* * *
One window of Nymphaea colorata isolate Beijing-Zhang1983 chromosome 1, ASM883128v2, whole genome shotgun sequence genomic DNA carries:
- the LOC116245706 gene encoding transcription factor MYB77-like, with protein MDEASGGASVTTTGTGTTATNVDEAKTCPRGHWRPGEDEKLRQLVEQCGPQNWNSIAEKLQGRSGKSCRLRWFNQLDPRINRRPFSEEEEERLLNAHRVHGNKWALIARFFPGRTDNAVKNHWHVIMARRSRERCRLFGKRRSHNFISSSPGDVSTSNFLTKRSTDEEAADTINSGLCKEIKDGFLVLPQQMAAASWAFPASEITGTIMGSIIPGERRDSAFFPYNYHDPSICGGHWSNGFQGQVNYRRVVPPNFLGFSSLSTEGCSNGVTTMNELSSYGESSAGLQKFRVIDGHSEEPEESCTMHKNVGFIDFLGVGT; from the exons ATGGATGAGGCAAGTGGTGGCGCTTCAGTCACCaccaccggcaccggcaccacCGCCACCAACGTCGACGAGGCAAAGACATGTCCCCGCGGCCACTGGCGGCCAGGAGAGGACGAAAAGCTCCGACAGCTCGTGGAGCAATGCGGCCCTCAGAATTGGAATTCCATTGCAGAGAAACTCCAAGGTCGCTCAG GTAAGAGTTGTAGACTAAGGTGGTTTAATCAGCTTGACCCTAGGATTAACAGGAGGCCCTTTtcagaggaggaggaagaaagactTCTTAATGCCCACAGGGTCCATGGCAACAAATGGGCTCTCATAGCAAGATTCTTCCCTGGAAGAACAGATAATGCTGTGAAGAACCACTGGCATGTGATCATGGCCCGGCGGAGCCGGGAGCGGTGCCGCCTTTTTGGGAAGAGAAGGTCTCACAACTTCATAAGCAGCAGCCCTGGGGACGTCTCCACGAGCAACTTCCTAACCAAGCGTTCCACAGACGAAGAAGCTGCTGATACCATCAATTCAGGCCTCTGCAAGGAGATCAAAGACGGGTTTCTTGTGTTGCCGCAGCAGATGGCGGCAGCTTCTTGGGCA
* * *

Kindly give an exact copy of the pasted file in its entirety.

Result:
One window of Nymphaea colorata isolate Beijing-Zhang1983 chromosome 1, ASM883128v2, whole genome shotgun sequence genomic DNA carries:
- the LOC116245706 gene encoding transcription factor MYB77-like, with protein MDEASGGASVTTTGTGTTATNVDEAKTCPRGHWRPGEDEKLRQLVEQCGPQNWNSIAEKLQGRSGKSCRLRWFNQLDPRINRRPFSEEEEERLLNAHRVHGNKWALIARFFPGRTDNAVKNHWHVIMARRSRERCRLFGKRRSHNFISSSPGDVSTSNFLTKRSTDEEAADTINSGLCKEIKDGFLVLPQQMAAASWAFPASEITGTIMGSIIPGERRDSAFFPYNYHDPSICGGHWSNGFQGQVNYRRVVPPNFLGFSSLSTEGCSNGVTTMNELSSYGESSAGLQKFRVIDGHSEEPEESCTMHKNVGFIDFLGVGT; from the exons ATGGATGAGGCAAGTGGTGGCGCTTCAGTCACCaccaccggcaccggcaccacCGCCACCAACGTCGACGAGGCAAAGACATGTCCCCGCGGCCACTGGCGGCCAGGAGAGGACGAAAAGCTCCGACAGCTCGTGGAGCAATGCGGCCCTCAGAATTGGAATTCCATTGCAGAGAAACTCCAAGGTCGCTCAG GTAAGAGTTGTAGACTAAGGTGGTTTAATCAGCTTGACCCTAGGATTAACAGGAGGCCCTTTtcagaggaggaggaagaaagactTCTTAATGCCCACAGGGTCCATGGCAACAAATGGGCTCTCATAGCAAGATTCTTCCCTGGAAGAACAGATAATGCTGTGAAGAACCACTGGCATGTGATCATGGCCCGGCGGAGCCGGGAGCGGTGCCGCCTTTTTGGGAAGAGAAGGTCTCACAACTTCATAAGCAGCAGCCCTGGGGACGTCTCCACGAGCAACTTCCTAACCAAGCGTTCCACAGACGAAGAAGCTGCTGATACCATCAATTCAGGCCTCTGCAAGGAGATCAAAGACGGGTTTCTTGTGTTGCCGCAGCAGATGGCGGCAGCTTCTTGGGCA